- Parents most trusted schools to make decisions over collecting and sharing their child’s data, followed by an independent regulator (36%) and parents themselves (30%).
Despite these hang-ups, 61% of parents believe AI will play a fairly or very important role in the classroom in 2035.
AI’s promise and potential – the ‘five wicked challenges’
Rather than make predictions for AI, Nesta explores how AI can resolve the ‘five wicked challenges’ facing schools and colleges.
- Excessive workloads affecting wellbeing and recruitment. Teachers are stressed and quitting the profession in droves – our own research confirms this. Used well, AIEd can automate tasks that drain teachers’ time, such as data admin and marking.
- One-size-fits-all education. AIEd brings together the best of both worlds: personalised learning (not dissimilar to one-on-one tuition) but in a stimulating classroom environment.
- Narrow assessments inhibit teaching and learning. The current system tests a narrow range of abilities through informal tests and more formal exams. AIEd used for assessment can facilitate more frequent, formative assessments and offer more insight into what’s happening in the classroom, beyond test scores.
- Difficulty sharing insights. Many schools (especially non-MAT schools) are not efficient in sharing data with other institutions. With the right systems in place for collecting and pooling relevant data, a genuine AI-driven network could become a reality.
- Inconsistency of education provision and lack of social mobility. AIEd offers opportunities to share best practice, improve access to quality learning materials and boost teaching quality across the board.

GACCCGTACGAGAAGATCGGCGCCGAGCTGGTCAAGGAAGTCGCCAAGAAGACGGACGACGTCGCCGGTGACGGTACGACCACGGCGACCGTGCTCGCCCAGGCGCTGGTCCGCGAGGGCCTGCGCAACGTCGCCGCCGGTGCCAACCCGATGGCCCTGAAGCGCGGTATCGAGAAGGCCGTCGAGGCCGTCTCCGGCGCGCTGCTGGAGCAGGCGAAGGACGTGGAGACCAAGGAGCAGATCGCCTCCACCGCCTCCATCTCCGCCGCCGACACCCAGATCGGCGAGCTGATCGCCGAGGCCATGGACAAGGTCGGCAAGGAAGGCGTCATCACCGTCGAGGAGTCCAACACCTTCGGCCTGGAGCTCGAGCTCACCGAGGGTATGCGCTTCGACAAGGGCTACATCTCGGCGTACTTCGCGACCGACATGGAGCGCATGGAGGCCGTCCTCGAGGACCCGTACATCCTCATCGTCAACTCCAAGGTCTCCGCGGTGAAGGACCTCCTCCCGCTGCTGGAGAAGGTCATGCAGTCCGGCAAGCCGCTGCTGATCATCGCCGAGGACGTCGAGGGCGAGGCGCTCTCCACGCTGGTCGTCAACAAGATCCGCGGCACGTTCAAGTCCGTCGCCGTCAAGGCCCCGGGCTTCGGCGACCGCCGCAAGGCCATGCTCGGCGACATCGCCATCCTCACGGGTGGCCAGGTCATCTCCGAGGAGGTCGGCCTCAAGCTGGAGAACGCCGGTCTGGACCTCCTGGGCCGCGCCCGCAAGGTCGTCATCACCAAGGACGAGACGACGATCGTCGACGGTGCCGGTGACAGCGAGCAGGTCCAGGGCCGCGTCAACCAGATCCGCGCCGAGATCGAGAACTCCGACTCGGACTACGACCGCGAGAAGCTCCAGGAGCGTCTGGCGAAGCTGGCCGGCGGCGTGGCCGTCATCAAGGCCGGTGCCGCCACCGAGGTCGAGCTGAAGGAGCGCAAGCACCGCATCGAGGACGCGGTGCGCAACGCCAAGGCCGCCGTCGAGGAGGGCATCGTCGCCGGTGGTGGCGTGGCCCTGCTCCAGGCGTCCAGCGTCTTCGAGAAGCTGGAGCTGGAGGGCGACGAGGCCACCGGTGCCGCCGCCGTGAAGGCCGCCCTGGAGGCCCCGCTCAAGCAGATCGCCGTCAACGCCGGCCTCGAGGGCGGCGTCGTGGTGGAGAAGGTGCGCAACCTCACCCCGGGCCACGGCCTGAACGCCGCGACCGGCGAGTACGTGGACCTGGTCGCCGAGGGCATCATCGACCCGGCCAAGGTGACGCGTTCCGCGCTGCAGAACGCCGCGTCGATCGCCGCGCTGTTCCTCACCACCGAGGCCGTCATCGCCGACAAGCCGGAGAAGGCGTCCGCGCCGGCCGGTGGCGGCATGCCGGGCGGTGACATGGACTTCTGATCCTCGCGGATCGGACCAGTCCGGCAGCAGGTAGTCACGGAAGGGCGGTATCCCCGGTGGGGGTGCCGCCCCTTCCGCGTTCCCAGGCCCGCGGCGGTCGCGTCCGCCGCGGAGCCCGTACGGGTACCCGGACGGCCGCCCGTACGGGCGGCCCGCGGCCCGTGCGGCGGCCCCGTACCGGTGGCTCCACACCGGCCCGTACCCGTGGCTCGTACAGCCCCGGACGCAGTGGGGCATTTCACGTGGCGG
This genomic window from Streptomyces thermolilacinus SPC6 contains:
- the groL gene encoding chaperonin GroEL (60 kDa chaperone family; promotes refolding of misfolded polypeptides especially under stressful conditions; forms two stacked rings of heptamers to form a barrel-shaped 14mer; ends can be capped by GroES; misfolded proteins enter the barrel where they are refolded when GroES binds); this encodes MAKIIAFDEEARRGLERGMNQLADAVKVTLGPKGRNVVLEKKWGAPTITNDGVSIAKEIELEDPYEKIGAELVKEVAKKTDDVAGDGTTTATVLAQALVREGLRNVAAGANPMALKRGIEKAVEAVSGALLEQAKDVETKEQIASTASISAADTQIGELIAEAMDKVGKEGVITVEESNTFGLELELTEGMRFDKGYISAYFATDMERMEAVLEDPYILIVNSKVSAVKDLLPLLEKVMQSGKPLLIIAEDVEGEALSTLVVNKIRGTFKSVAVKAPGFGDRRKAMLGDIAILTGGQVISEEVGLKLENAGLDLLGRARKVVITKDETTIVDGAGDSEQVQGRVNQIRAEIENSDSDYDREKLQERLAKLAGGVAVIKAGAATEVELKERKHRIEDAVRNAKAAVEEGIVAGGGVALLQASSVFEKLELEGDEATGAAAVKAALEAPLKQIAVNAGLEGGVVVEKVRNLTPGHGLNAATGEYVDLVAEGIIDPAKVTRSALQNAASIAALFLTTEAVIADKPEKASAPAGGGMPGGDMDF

To the future – Nesta’s recommendations
Just like any new tech, there are challenges to successfully implementing AI across schools and colleges. Here are those challenges, along with Nesta’s key recommendations:
Growing and scaling AIEd in schools
There needs to be upstreaming of public funding for AIEd R&D through Innovate UK – the UK’s innovation agency. This funding should be focused on teacher and system-facing tools, both of which have huge potential but are currently underdeveloped.
Improving effectiveness of AIEd tools
The government needs to organise for schools and colleges to create EdTech test-beds so companies can trial AIEd in real settings, and set out leadership responsible for coordinating AIEd support.
Nesta says the government should publicly declare its goal to create a system of responsible data sharing by 2030. The bodies responsible for governing AI and data should also allocate time and resource to debating the consequences of these technologies for education.
Helping schools learn and evolve
Launching an ‘AIEd Assessment Challenge Prize’ will help identify new ways to broaden the scope of assessment reliably. Government bodies responsible for accountability systems should also explore how AIEd assessment tool insights can be combined with human expertise as part of ‘collective intelligence’ through pilots in schools and colleges.
The report concludes: ‘AIEd can serve as a platform that enables us to re-imagine the design of our education system so that it is fit for the future.’ We all have a part to play in what’s been dubbed ‘the fourth education revolution.’ Only when the identified gaps in AIEd leadership, awareness, funding and expertise are filled, will schools and colleges be able to reap the full benefits of AI.
What’s your opinion of AIEd? Is it already having an impact on teaching and learning in your school or college?